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Artificial ‘Noses’ to Sniff Out Land Mines
August 1, 2013   
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Millions of land mines remain buried—and active—in dozens of countries around the world. They pose a constant hazard for both soldiers and civilians. Detecting and dismantling these hidden mines remains a difficult and risky task.

Military engineers and researchers worldwide are working to develop better and faster ways to neutralize such devices. A team of Polish researchers from the Warsaw University of Technology has contributed by developing a hi-tech solution in the form of a device equipped with two special artificial “noses” to sniff out land mines. The remote-controlled device—controlled by a mine disposal expert from a safe place away from where mine is located—also features an ultrasound probe and a special cannon for destroying mines.

“There are millions of land mines buried in the ground around the world and no one really knows what should be done about it,” says Robert Głębocki, Ph.D., the research team leader at the Warsaw University of Technology. “While in European countries mines left behind after the end of an armed conflict are usually found and destroyed, a whole lot of land mines remain in African and Asian countries where soldiers are deployed for peacekeeping missions. These mines kill and cripple soldiers and civilians.”

Scientists around the world are conducting research to help deal with the problem of land mines. However, since World War II mine detection has become more difficult, because many land mines now have non-metallic—PVC or ceramic—casings, Głębocki says. As a result, metal detectors cannot spot them, he adds.

Experts in the United States and Germany, for example, are working on mine disposal systems, but many of these devices are either too energy-intensive or too sensitive, according to Głębocki. There are different methods for detecting mines around the world, but none of these has led to the development of a device manufactured on a large scale, Głębocki says.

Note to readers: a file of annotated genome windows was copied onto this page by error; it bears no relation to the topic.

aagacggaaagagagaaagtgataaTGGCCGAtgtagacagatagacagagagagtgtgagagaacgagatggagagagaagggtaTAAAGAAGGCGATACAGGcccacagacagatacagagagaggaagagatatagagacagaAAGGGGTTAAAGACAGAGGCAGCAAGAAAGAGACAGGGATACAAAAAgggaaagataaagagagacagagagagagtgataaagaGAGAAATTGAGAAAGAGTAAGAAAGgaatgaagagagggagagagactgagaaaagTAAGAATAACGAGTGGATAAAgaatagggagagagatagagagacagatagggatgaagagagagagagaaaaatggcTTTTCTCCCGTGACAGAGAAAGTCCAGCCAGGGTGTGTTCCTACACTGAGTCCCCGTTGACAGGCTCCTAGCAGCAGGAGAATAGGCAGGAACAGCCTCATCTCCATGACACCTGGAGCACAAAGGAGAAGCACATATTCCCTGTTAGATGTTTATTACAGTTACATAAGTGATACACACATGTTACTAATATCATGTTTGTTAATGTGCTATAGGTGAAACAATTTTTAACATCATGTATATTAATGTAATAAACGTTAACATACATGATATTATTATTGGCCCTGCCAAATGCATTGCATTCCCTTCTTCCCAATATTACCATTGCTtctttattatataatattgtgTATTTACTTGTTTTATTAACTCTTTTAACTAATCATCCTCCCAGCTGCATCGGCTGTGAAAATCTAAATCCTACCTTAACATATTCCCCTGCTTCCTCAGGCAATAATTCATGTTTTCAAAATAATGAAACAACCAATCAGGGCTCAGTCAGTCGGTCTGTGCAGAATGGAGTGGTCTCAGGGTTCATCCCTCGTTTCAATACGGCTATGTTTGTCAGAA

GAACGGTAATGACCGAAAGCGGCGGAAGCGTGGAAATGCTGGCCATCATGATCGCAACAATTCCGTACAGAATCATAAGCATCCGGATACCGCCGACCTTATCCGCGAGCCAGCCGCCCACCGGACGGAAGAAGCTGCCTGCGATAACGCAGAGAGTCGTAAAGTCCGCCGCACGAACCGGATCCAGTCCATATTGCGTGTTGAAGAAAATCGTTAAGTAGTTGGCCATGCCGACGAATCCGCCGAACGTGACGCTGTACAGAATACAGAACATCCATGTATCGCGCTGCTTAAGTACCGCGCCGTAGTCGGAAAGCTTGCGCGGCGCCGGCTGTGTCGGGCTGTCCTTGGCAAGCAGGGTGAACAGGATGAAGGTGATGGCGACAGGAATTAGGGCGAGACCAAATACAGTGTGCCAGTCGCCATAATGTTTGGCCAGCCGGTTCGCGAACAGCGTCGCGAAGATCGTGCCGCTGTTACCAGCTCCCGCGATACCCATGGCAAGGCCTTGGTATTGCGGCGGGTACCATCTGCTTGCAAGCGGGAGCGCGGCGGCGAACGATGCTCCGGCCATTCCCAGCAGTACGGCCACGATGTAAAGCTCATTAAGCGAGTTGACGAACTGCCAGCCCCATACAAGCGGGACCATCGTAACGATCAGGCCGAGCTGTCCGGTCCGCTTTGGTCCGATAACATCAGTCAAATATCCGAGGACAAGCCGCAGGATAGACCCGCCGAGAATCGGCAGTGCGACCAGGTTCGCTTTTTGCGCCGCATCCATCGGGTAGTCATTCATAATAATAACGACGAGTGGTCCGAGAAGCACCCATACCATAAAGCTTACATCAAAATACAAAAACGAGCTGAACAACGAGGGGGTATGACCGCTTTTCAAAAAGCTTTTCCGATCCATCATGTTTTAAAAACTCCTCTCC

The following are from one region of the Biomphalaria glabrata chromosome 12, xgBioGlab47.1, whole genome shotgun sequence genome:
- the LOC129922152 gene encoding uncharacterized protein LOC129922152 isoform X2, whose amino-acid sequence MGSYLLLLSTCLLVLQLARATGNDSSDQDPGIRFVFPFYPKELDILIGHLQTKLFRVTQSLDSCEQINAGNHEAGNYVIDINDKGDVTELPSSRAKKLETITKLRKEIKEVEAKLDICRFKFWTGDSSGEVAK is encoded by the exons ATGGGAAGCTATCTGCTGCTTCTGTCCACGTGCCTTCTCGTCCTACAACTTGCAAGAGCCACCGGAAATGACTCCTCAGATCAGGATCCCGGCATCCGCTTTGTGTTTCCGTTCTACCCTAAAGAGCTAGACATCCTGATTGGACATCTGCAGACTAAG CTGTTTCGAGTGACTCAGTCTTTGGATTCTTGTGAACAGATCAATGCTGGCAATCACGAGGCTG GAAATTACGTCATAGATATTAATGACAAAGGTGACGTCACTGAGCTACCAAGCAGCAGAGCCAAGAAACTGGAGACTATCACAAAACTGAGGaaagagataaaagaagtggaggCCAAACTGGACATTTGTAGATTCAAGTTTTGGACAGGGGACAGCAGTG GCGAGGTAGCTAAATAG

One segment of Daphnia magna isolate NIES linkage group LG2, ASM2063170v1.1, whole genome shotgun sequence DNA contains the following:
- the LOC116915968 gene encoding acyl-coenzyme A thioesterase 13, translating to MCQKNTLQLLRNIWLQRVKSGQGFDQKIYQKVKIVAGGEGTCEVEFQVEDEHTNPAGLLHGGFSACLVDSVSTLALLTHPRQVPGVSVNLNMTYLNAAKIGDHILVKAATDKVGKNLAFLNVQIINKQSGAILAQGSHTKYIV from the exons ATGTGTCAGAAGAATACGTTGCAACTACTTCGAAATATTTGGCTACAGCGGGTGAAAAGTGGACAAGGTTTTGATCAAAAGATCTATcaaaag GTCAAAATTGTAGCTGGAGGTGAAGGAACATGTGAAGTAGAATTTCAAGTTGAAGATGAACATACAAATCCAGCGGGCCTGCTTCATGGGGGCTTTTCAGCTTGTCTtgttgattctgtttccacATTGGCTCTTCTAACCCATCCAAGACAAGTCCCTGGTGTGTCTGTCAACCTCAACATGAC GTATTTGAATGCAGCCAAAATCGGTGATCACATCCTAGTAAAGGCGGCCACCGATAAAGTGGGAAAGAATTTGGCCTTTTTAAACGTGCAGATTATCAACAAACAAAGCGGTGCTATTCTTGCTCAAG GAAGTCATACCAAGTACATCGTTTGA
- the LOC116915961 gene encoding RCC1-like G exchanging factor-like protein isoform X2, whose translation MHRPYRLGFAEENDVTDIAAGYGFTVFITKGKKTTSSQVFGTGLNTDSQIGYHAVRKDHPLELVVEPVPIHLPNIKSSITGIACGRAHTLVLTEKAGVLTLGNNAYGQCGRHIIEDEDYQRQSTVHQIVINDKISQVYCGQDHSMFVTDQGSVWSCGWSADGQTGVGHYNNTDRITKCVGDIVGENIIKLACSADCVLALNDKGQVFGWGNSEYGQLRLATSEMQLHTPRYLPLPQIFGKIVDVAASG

The Warsaw University of Technology researchers led by Głębocki have developed their mine disposal system as part of a project entitled “An autonomous system for detecting and destroying non-metallic mines,” with co-financing from the Ministry of Science and Higher Education and the National Center for Research and Development (NCBiR).

In the system developed by the Polish researchers, the search for a mine begins with the use of a special ultrasound probe. By sending out an ultrasound beam, the device checks if any mine-like object is present in the ground. The ultrasound signal bounces off the object encountered and returns to a sensitive microphone. If the system detects something that might resemble a mine, it covers the site with a special “hood” and performs a scent analysis. The analysis is carried out using the so-called artificial nose, or a device that identifies the presence of specific compounds in the air. The inspiration for developing such a device was the excellent sense of smell in dogs that help detect land mines.

The first “nose” checks the air around the vehicle, and the other directly on the ground, a spot directly over a potential mine. “We do not search for the scent of the explosive, which is enclosed in a casing, but for the casing itself, because it has a scent. If it is made of PVC, it releases chlorine compounds,” says Głębocki.

The artificial “noses” and the ultrasound probe are mounted on a robot constructed at the Industrial Research Institute for Automation and Measurements in Warsaw.

The mine disposal vehicle will be fitted with a small cannon firing gel or sand at a mine in order to detonate it. The vehicle will then backtrack along its path so that it is not damaged.

The vehicle is not designed to scan large areas, but rather roads used by civilians or troops. The machine can be pre-programmed, and the route and area that it is expected to travel can be stored in its memory.

Each component of the system can be used in sectors not necessarily linked with defense. The artificial “nose” can be used by the police or customs officers, for example to detect cases of cigarette or drug smuggling. It can also be used to check the freshness of food, the researchers say.

The price of the system, if production is launched, will depend on the size of the order. “If we were to build a single unit, the cost would be around zl.300,000-400,000. With 10-20 units, it could be down to around zl.100,000 per unit,” Głębocki says.

Researchers from four faculties at the Warsaw University of Technology and from the Industrial Research Institute for Automation and Measurements in Warsaw worked on developing the system. Each research unit built a different part of the device. The Warsaw University of Technology’s Faculty of Chemistry was primarily responsible for the artificial “nose” and for explosive detection. The Faculty of Physics built the ultrasound probe, and the Faculty of Production Engineering constructed the cannon. The Faculty of Power and Aeronautical Engineering played the leading role, being responsible for the control and movement of the vehicle and for the on-board computer.
Olga Majewska
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